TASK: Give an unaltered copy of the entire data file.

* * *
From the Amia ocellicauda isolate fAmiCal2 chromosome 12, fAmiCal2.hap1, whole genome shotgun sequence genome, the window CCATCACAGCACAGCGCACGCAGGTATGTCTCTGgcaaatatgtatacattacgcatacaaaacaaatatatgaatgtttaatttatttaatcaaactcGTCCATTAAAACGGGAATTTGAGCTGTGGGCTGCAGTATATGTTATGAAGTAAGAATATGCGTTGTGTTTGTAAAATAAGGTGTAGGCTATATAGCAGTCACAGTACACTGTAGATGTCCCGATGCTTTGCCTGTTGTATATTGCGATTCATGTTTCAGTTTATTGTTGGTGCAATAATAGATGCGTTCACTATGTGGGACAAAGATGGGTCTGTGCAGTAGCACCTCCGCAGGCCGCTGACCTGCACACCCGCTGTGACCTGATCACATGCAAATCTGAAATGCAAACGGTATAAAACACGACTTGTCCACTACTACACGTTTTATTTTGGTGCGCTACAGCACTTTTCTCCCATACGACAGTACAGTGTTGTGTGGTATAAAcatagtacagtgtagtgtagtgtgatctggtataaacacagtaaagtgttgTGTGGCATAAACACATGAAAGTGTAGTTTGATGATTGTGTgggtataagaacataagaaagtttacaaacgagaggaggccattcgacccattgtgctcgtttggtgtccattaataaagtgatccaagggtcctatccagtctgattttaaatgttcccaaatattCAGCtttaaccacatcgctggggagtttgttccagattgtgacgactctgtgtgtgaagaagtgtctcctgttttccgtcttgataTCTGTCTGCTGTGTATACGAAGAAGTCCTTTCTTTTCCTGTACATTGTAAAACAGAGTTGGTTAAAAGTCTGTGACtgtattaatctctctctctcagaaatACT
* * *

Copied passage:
From the Amia ocellicauda isolate fAmiCal2 chromosome 12, fAmiCal2.hap1, whole genome shotgun sequence genome, the window CCATCACAGCACAGCGCACGCAGGTATGTCTCTGgcaaatatgtatacattacgcatacaaaacaaatatatgaatgtttaatttatttaatcaaactcGTCCATTAAAACGGGAATTTGAGCTGTGGGCTGCAGTATATGTTATGAAGTAAGAATATGCGTTGTGTTTGTAAAATAAGGTGTAGGCTATATAGCAGTCACAGTACACTGTAGATGTCCCGATGCTTTGCCTGTTGTATATTGCGATTCATGTTTCAGTTTATTGTTGGTGCAATAATAGATGCGTTCACTATGTGGGACAAAGATGGGTCTGTGCAGTAGCACCTCCGCAGGCCGCTGACCTGCACACCCGCTGTGACCTGATCACATGCAAATCTGAAATGCAAACGGTATAAAACACGACTTGTCCACTACTACACGTTTTATTTTGGTGCGCTACAGCACTTTTCTCCCATACGACAGTACAGTGTTGTGTGGTATAAAcatagtacagtgtagtgtagtgtgatctggtataaacacagtaaagtgttgTGTGGCATAAACACATGAAAGTGTAGTTTGATGATTGTGTgggtataagaacataagaaagtttacaaacgagaggaggccattcgacccattgtgctcgtttggtgtccattaataaagtgatccaagggtcctatccagtctgattttaaatgttcccaaatattCAGCtttaaccacatcgctggggagtttgttccagattgtgacgactctgtgtgtgaagaagtgtctcctgttttccgtcttgataTCTGTCTGCTGTGTATACGAAGAAGTCCTTTCTTTTCCTGTACATTGTAAAACAGAGTTGGTTAAAAGTCTGTGACtgtattaatctctctctctcagaaatACT